Seismic Quietness M&A

COVID Seismic Quietness, Mergers and Acquisitions | LPI

When we talk about business, we mostly discuss the volatility inherent in the market’s unpredictable growth. However, we often miss talking about the unpredictability that comes in the form of the delivery of a product or service. Various micro- and macro-environmental factors affect the service delivery and can be described with the acronym PESTLE (political, economic, social, technological, legal, and environmental).

The above factors play a critical role in defining an organisational strategy for organic and inorganic growth. Forward-looking enterprises do not want to lose their market share. To gain investor confidence and increase market share, enterprises adopt either offensive strategies (acquisitions) or defensive strategies (mergers). 

Investopedia defines the term “mergers and acquisitions” as the consolidation of companies or assets through various types of financial transactions, including mergers, acquisitions, consolidations, tender offers, purchase of assets, and management acquisitions.
Seismic Quietness
M&A offers a path to growth opportunities. Amid the pandemic challenges, M&A activities saw a phenomenal change that opened the locks to various cross-border or cross-sector deals.

Apart from the chaos, the pandemic forced us to become solution-centric. The progression would have typically taken more than a decade in the normal course of evolution.

According to Bain & Company’s Global M&A Report 2021, “[f]ull-year 2020 delivered meaningful declines both in value (down 15%) and volume (down 11%) vs. the previous year. By region, the Americas was down 25%, the sharpest regional decline; Asia-Pacific and Europe, the Middle East, and Africa ended the year relatively better, with deal value declines of 4% and 6%, respectively.”

Most of the 2020 deals were a direct consequence of the pandemic. As per the Global M&A Report 2021, “2020 was a year that brought us the deepest decline and the strongest rebound in M&A activity, when digital M&A became the new norm, and when both regional decoupling and the strengthening role of regulators continued their momentum.”

In October 2020, Bloomberg hinted that a flurry of M&A activity may have been the result of Joe Biden’s U.S presidential victory.

In September 2020, RIL made headline news for having raised US $20 million from Facebook, Google, KKR, and Silver Lake Partners. The M&A and JV formation were striking, all being strategic investments in AI-powered tech firms and omnichannel platforms.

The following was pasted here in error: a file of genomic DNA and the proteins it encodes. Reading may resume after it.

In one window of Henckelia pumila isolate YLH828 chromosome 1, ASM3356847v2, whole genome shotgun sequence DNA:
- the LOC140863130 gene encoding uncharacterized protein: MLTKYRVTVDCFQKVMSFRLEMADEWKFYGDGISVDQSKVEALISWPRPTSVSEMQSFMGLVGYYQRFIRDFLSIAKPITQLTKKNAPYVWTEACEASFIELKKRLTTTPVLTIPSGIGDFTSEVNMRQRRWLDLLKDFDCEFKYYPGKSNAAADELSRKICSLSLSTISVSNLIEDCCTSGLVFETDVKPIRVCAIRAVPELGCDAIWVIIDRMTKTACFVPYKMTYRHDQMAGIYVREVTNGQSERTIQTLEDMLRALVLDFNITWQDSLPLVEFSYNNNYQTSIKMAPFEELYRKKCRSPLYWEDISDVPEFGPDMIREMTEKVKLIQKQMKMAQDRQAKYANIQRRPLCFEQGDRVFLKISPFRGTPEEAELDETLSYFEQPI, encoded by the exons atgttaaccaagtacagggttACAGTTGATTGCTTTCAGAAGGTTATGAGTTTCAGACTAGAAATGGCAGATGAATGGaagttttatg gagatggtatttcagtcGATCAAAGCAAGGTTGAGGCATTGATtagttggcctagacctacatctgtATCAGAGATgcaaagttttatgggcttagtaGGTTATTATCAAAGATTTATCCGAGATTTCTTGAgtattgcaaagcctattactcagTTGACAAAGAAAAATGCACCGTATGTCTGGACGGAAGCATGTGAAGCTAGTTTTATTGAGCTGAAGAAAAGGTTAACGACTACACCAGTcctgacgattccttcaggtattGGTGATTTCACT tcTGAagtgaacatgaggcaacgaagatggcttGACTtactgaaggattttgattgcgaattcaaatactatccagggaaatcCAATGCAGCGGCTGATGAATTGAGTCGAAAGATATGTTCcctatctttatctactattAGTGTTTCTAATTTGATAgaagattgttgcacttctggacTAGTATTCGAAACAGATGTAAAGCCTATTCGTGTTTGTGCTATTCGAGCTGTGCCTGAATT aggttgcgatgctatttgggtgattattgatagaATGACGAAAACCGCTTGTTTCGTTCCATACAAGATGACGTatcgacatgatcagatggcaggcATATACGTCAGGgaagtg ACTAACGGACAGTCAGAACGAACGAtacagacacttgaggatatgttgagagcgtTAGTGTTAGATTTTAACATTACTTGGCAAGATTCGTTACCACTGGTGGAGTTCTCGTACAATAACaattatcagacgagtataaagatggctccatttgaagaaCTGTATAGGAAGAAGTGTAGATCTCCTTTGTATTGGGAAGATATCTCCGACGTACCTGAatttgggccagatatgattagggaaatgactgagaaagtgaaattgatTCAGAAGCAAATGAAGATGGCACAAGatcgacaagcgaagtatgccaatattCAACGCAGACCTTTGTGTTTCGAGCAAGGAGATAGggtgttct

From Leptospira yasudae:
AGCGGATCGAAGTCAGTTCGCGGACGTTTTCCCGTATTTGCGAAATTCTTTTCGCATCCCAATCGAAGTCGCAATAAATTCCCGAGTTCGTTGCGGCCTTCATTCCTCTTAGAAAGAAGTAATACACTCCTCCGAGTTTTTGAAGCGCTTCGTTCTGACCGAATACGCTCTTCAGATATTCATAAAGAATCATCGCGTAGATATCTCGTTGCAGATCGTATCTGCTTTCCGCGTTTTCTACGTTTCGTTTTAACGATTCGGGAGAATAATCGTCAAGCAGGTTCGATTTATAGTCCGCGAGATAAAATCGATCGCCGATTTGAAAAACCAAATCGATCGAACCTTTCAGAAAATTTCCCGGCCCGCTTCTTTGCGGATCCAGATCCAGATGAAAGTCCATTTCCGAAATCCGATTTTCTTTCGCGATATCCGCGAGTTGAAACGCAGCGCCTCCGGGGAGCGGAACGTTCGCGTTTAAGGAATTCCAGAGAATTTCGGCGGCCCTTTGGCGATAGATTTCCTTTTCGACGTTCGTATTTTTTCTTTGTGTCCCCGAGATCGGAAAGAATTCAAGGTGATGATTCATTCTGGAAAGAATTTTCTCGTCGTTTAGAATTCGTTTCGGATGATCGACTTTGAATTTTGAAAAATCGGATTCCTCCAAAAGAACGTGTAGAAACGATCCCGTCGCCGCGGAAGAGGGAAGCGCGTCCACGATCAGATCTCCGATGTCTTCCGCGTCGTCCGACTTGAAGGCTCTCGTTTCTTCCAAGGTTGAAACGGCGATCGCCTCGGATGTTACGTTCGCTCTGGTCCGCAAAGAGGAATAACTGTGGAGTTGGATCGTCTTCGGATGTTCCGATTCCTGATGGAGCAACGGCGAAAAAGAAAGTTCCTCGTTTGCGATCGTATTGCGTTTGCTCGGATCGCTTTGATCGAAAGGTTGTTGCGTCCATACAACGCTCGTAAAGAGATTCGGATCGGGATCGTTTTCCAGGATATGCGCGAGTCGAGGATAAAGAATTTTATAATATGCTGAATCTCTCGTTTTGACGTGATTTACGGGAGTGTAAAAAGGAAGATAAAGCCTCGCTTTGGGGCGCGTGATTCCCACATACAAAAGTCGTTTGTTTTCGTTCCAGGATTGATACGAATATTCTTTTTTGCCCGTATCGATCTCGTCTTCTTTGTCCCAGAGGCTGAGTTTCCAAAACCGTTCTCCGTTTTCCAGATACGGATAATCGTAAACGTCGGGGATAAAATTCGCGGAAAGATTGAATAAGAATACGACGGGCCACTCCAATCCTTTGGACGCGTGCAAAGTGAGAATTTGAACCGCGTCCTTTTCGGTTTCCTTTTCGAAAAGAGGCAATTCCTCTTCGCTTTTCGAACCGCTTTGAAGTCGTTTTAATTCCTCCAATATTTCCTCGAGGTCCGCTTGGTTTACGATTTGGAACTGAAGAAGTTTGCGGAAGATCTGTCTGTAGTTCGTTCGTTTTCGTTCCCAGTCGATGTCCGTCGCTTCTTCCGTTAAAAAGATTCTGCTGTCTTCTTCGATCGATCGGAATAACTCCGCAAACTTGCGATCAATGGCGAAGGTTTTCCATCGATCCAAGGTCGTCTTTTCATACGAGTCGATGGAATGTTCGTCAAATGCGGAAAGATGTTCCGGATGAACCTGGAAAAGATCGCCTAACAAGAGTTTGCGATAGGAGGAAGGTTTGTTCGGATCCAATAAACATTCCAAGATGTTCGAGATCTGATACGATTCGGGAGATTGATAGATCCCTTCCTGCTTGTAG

The New Normal and 2021
In an article for Reuters, Pamela Barbaglia and Anirban Sen stated that global M&A hit its all-time peak of US $1.52 trillion in Q3 2021. Third-quarter volumes doubled in Europe, with US $473 billion worth of M&A deals, compared with the same quarter last year, while the United States was up 32% to US $581 billion and the Asia Pacific rose 21% to US $365 billion.

In an interview with Kanika Sood, Anthony Macdonald, and Yolanda Redrup, for their article “M&A boom to smash records”, Citi head of corporate finance and advisory and Takeovers Panel president Alex Cartel said “It is the hottest M&A environment we have seen in decades”.

Based on findings from Akin Gump’s survey titled Global Private Equity/M&A Survey 2021: Opportunities Ahead, we can expect:
  • Narrowing down the gap between vendor and buyer expectations in deal processes, as almost 70% of the respondents expect M&A valuations to be higher or unchanged, despite the fallout from the pandemic.
  • There is substantial pent-up demand for exits going into 2021. More than half of the survey respondents said they have delayed a planned exit as a result of COVID-19, but close to 70% say delays will only be for six to 12 months.
  • Dealmakers have vast capital at their disposal and are eager to put deployment schedules back on track. Private equity firms are sitting on US $2.5 trillion of dry powder and, according to PitchBook, SPACs raised a record US $81 billion in 2020 that will need to be invested during the next two years.

In the report, Akin Gump’s NY-based M&A partner David D'Urso states that “[t]here is familiarity now with how the pandemic has impacted businesses. Professional investors are comfortable making investment decisions based on this information, and there is no longer a sense of fear of the complete unknown.”

The Akin Gump survey identified the top-three target sectors based on inputs from private equity respondents. The sectors include:
  1. Technology
  2. Healthcare
  3. Consumer goods 

The least-considered sectors by PE respondents included real estate and retail.
M&A is considered the fastest path to growth. Apart from market consolidation, other advantages it offers include entering new markets, building scale, removing surplus, and fulfilling unserved demand, as well as driving profitable growth, performance improvement, agility, and flexibility.

Irrespective of government policies and regulatory frameworks, today’s market conditions are largely conducive for M&As. The coming months will see more rationalisation and disruptions.

Authored By: 3NServe 

Also read top viewed Ai Legal article: The Role of AI in Legal Research.

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